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# Chocolate Feast

# Chocolate Feast

+ 30 comments # Only 1 output worng among all cases?

Case No. 5, input string is "43203 60 5", my output is "892", right answer is "899" I just want to make sure whether there is a mistake at your end. Kindly check, I've checked plenty of time, If not Kindly explain the case? Much appreciaited.

+ 2 comments Very simple. 100% all test cases passed

static int chocolateFeast(int n, int c, int m) { int wrapper=0; wrapper=n/c; int choc_count=wrapper; while(wrapper>=m) { wrapper=wrapper-m;//exchange wrapper++;//new choc wrapper.. so ++ choc_count++;//increase choc count } return choc_count; }

+ 10 comments I've found out that there is a direct solution (i didn't get it myself, I just found out by searching, I solved the problem with while bucle like almost everybody).

### Code

`money = 10 cost = 2 extra = 2 boughtCandies = money / cost result = boughtCandies + (boughtCandies - 1) / (extra - 1)`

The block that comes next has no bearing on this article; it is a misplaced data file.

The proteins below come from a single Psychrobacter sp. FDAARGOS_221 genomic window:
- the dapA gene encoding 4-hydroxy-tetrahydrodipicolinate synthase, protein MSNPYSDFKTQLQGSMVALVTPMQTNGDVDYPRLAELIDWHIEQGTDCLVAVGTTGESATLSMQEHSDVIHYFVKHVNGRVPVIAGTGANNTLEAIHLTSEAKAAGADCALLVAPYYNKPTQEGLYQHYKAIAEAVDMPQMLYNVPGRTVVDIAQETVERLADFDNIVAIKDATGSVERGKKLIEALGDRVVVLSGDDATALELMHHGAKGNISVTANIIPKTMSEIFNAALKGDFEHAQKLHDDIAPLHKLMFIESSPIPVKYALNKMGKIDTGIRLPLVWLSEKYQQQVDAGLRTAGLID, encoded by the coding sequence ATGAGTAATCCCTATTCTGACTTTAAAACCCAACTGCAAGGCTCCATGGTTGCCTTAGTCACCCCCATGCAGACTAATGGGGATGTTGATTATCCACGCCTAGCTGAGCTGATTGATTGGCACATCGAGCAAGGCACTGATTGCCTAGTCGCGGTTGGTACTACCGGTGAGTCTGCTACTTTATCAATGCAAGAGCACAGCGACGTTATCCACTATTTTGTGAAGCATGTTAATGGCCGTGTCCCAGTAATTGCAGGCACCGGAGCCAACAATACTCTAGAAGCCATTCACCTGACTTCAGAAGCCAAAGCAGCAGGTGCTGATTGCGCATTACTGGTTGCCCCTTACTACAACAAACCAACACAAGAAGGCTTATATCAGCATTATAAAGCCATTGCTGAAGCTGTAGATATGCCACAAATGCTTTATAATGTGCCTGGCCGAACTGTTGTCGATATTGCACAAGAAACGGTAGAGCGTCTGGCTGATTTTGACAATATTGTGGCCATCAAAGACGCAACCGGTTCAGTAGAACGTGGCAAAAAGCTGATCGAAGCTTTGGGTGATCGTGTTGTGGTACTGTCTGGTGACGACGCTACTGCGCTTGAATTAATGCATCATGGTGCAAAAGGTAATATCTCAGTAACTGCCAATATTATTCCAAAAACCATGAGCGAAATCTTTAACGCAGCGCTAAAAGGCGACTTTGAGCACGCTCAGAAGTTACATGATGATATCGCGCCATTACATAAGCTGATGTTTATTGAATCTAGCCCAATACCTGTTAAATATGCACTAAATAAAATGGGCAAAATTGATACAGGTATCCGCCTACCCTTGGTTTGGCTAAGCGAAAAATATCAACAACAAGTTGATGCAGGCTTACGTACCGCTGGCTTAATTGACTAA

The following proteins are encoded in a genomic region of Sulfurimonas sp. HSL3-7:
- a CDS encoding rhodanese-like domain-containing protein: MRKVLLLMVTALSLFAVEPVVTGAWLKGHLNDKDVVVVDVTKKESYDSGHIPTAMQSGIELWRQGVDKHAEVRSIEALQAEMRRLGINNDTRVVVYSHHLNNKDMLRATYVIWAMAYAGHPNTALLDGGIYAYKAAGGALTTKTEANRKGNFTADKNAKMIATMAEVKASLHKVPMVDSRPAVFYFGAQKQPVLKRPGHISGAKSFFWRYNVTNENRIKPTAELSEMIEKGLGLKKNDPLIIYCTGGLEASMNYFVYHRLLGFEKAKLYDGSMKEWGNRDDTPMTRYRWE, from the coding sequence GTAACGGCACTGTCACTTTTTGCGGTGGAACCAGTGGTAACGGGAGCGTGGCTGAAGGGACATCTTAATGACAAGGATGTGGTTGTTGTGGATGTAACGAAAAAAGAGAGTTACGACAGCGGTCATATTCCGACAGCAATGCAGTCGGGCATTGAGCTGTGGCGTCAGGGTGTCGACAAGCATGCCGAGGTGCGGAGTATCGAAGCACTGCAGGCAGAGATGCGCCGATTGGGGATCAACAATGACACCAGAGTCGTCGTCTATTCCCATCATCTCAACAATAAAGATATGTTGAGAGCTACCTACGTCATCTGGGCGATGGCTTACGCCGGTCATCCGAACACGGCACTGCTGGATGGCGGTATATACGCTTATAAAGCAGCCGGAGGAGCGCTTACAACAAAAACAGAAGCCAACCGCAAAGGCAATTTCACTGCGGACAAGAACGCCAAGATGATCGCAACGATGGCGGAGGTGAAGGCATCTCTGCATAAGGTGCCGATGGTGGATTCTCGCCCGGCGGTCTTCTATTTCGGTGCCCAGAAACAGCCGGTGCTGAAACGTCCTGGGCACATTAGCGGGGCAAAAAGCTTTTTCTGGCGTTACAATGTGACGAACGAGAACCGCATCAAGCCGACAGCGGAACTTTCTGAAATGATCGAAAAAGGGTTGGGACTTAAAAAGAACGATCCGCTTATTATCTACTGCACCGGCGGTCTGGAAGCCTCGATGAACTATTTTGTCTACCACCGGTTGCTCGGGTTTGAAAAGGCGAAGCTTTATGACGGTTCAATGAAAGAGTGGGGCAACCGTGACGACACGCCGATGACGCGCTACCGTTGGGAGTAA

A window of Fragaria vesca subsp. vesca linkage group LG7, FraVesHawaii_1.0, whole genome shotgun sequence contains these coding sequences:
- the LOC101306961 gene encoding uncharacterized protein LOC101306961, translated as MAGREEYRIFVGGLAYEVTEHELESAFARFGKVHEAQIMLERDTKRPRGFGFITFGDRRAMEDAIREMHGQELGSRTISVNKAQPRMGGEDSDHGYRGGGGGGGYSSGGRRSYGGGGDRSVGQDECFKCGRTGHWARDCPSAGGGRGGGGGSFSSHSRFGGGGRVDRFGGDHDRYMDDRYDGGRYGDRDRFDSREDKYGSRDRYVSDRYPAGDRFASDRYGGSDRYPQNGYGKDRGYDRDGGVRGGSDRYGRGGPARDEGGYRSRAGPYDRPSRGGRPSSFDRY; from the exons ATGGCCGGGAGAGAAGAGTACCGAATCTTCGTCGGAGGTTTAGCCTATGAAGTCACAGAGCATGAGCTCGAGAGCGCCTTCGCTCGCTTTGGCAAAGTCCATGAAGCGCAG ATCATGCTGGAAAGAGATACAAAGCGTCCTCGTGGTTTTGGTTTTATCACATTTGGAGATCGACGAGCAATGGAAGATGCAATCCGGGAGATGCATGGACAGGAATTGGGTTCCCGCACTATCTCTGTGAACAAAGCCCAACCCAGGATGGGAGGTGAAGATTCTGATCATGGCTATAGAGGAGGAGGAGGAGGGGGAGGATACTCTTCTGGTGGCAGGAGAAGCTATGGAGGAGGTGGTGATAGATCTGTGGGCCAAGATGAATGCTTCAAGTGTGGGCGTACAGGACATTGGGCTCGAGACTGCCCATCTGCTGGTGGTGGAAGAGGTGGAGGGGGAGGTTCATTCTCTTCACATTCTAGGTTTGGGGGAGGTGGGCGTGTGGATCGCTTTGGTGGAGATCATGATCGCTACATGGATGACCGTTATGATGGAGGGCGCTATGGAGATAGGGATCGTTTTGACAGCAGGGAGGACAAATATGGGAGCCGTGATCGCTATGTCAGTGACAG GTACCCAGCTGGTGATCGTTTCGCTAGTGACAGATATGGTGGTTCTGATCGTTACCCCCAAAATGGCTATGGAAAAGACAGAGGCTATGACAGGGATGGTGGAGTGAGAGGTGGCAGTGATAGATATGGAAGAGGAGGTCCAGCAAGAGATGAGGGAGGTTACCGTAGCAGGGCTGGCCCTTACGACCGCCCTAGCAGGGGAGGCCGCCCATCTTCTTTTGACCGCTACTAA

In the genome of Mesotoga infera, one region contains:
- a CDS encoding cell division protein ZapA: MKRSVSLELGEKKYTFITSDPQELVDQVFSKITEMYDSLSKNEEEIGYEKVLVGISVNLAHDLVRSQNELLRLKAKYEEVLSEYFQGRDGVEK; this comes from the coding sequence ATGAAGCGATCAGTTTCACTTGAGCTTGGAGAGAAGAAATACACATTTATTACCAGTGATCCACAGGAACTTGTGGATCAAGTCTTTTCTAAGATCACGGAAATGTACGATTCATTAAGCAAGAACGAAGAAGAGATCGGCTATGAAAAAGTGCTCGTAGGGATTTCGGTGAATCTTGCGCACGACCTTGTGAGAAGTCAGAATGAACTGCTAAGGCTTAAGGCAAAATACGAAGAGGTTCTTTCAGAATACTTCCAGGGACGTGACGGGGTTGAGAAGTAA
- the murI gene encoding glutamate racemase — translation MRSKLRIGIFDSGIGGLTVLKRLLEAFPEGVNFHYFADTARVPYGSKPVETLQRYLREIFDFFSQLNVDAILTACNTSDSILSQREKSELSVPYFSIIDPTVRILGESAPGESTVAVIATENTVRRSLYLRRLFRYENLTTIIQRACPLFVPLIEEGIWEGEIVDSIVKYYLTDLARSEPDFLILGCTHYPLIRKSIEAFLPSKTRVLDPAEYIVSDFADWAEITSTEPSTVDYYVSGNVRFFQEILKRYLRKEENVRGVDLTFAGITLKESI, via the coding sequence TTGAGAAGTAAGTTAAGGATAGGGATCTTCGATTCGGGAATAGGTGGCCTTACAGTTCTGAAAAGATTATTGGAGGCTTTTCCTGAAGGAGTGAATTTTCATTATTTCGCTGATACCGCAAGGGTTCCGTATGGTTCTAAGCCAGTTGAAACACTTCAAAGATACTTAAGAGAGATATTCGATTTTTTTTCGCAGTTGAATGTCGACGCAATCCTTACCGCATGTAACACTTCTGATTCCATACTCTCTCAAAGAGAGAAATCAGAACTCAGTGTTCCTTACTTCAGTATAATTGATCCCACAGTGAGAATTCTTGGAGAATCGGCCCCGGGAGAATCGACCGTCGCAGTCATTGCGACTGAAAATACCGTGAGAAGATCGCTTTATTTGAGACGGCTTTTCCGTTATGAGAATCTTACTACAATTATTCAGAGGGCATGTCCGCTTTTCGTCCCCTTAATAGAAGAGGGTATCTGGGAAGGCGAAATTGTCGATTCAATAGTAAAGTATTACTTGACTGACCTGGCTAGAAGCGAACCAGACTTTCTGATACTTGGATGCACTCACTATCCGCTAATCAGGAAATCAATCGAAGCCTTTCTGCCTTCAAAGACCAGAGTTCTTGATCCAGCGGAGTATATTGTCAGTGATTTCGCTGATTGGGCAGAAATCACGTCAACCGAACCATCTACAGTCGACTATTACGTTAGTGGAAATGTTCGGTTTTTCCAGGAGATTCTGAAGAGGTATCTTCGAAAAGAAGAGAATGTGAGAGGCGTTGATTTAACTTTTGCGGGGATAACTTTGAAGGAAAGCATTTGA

Does anyone know the math basis or where this comes from, or where can I read about this?

Thanks!

+ 2 comments The test case: 12 4 4 result is 3.

Why can't I borrow a Wrapper and when I finish mine, I return the Wrapper?

+ 2 comments I came up with a nice formula for solving the problem.

We start off with a self-referential formula:

`t = money + wrappers t = floor(n/c) + floor((t-1)/m)`

The reason we use

`t-1`

over`t`

is because the wrapper you acquire from your last exchanged chocolate is not part of your available resources.We then solve for t:

`t - floor((t - 1) / m) = floor(n/c) ceil(t - (t - 1) / m) = floor(n/c) ceil((mt - t + 1) / m) = floor(n/c)`

We can convert this to an inequality. The idea is that

`mt - t + 1`

must be at between`floor(n/c)-1`

(non-inclusive) and`floor(n/c)`

(inclusive) multiples of`m`

.`m(floor(n/c) - 1) < t(m - 1) + 1 <= m(floor(n/c)) m(floor(n/c) - 1) - 1 < t(m - 1) <= m(floor(n/c)) - 1 (m(floor(n/c) - 1) - 1) / (m - 1) < t <= (m(floor(n/c)) - 1 ) / (m - 1)`

Note there can be multiple values of

`t`

that are within this range. We select the largest, because we want the maximum amount of chocolates`t = floor((m * floor(n/c) - 1) / (m - 1))`

Another form of this is what @ansonete described below:

`t = floor((m * floor(n/c) - floor(n/c) + floor(n/c) - 1) / (m - 1)) = floor(floor(n/c) + (floor(n/c) - 1) / (m - 1)) = floor(n/c) + (floor(n/c) - 1) / (m - 1)`

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